By Karen Pihl-Carey

Staff Writer

Almost two weeks after CV Therapeutics Inc.'s shares jumped 56 percent in response to positive Phase III results of ranolazine, the company has registered for a public offering of 4 million shares.

The offering would gross $72.5 million if the shares sold at Friday's closing price of $18.125, which fell $1.375 on the day. The shares (NASDAQ:CVTX) had gained $3.50, or 22 percent, Thursday before the company disclosed the proposed offering. It has traded as low as $3.687 in the past six months.

The stock's recent strength had nothing to do with the company's decision to make the offering, CV's chief financial officer Dan Spiegelman said.

"That's just serendipity," he told BioWorld Today. "We've been telling investors for a year that our plan was to finish the first Phase III on ranolazine and that the data would be encouraging and we would go and try to raise money to finish the program."

CV Therapeutics, of Palo Alto, Calif., has granted the underwriters an option to purchase an additional 600,000 shares to cover overallotments. The underwriters are Donaldson, Lufkin & Jenrette Securities Corp., of New York; BancBoston Robertson Stephens, of New York; J.P. Morgan & Company Inc., of New York; and SG Cowen Securities Corp., of Boston.

The money should last CV Therapeutics at least through the first quarter of 2001, according to a company filing with the SEC.

"We're going to use the money to essentially continue development of ranolazine and to move our other clinical products along," Spiegelman said. "We plan on putting another product in the clinic next year."

For the second quarter ended June 30, CV Therapeutics had $38 million in cash and posted a net loss of $5.4 million. The company had 11.9 million outstanding shares, but the offering will raise that 34 percent to almost 16 million shares.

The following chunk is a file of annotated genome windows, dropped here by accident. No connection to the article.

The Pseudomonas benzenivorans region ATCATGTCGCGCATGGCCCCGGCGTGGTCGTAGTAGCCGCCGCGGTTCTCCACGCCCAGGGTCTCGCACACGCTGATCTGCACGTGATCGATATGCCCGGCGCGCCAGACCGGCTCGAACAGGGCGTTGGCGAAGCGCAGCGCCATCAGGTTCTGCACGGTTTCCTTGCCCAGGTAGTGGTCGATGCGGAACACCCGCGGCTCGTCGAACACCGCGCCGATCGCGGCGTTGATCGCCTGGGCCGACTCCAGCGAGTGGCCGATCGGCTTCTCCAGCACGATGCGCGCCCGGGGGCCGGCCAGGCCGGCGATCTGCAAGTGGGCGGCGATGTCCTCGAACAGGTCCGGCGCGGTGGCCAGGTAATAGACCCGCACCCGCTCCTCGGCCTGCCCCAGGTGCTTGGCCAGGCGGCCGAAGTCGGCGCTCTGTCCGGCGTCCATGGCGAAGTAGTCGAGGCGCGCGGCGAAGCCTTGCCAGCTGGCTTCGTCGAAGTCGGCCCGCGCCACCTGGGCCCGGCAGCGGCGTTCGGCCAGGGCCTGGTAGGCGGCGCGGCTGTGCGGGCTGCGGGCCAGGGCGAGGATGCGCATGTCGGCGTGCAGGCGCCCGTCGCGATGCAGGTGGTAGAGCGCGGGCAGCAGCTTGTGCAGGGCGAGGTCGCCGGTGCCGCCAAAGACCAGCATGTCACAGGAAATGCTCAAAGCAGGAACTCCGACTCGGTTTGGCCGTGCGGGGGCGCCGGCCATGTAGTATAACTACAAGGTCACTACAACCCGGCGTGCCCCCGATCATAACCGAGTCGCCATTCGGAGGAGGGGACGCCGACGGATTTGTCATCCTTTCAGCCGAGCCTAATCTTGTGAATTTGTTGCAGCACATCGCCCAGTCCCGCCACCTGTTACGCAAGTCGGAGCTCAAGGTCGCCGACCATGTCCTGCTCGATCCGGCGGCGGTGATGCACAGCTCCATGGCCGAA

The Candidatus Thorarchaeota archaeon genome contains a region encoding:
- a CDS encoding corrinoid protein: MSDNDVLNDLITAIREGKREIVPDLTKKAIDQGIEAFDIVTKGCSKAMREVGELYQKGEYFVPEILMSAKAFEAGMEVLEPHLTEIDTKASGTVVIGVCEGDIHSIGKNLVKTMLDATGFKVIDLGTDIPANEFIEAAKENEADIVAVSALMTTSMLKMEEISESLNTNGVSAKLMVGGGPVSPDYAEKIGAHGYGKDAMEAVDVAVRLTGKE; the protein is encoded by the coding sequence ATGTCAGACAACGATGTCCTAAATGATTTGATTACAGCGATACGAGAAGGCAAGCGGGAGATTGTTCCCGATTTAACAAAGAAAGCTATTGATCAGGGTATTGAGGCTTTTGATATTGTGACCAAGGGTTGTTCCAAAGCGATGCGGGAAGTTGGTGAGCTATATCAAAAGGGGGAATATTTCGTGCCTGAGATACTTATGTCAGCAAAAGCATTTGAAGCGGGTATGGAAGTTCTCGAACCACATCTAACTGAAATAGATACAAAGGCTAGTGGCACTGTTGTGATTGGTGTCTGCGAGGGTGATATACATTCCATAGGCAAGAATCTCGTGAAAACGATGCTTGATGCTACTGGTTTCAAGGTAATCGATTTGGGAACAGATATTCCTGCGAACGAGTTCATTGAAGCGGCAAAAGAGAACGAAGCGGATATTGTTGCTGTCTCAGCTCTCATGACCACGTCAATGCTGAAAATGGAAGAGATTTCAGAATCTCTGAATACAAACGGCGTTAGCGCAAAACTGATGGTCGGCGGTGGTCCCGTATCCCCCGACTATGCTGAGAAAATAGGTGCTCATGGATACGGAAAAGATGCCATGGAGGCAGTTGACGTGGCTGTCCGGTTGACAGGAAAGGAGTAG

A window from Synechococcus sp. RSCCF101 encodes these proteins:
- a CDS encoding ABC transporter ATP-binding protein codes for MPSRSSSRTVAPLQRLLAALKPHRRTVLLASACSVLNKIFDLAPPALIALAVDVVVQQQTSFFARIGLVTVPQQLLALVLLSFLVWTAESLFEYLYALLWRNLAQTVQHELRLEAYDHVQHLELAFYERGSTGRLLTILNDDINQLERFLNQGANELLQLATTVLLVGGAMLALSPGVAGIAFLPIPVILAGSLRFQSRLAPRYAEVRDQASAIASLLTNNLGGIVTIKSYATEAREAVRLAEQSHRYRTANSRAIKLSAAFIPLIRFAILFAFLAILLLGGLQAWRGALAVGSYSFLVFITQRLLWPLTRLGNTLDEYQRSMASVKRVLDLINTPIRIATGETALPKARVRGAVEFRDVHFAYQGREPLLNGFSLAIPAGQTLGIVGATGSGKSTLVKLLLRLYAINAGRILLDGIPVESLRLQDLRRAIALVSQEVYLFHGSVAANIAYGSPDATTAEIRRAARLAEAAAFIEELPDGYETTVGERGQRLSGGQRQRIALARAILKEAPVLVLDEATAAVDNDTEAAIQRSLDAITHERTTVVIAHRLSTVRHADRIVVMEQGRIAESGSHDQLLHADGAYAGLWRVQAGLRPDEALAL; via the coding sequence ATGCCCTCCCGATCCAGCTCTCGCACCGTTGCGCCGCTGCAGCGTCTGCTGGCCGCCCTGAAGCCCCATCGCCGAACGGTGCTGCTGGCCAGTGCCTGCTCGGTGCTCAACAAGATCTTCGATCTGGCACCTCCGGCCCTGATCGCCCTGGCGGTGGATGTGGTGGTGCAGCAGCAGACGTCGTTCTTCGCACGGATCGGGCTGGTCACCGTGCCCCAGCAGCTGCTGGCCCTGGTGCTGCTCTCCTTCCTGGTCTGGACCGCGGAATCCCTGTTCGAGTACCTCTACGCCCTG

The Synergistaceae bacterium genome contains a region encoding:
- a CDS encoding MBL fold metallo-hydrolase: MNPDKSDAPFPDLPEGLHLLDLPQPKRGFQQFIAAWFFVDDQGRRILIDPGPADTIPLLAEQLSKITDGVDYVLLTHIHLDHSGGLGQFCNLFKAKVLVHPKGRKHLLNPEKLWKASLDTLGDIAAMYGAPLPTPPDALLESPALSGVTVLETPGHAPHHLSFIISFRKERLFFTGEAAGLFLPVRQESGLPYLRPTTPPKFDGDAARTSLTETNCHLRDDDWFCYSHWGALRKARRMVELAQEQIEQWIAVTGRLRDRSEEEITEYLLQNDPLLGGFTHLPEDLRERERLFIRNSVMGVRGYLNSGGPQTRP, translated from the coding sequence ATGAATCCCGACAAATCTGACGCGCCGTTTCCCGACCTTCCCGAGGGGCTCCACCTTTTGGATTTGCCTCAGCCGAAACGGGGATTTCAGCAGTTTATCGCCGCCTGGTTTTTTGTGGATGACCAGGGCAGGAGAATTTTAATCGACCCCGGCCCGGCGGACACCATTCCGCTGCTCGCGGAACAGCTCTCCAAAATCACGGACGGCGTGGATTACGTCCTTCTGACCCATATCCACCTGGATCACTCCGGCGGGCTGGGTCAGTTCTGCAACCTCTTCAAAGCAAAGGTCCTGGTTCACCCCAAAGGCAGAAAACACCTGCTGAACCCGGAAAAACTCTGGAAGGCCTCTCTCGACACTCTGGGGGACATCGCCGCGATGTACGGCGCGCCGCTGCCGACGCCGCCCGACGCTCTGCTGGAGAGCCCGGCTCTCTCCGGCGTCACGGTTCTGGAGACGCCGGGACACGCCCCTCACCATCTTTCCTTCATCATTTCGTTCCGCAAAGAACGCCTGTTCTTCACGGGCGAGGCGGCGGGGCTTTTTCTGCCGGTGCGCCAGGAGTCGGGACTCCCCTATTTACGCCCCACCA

The company's stock has soared ever since it released initial results Aug. 19 from a Phase III study of ranolazine, the first in a new class of drugs known as pFOX (partial fatty acid oxidation) inhibitors. The study called MARISA - Monotherapy Assessment of Ranolazine in Stable Angina - showed that 175 patients with severe stable angina receiving either 500, 1,000 or 1,500 milligrams of ranolazine twice a day could remain on a treadmill from 22 to 49 seconds longer than placebo patients. (See BioWorld Today, Aug. 20, 1999, p. 1.)

With the completion of MARISA, CV Therapeutics has started a second Phase III trial called CARISA - Combination Assessment of Ranolazine in Stable Angina, which will study 750-milligram and 1,000-milligram doses of ranolazine in combination with either a beta-blocker or a calcium channel blocker.

The company hopes to file a new drug application for ranolazine sometime in 2001.

Right behind ranolazine, the company has in a Phase II trial of CVT-124 for the treatment of congestive heart failure, as well CVT-510 in a Phase I trial for atrial arrhythmias.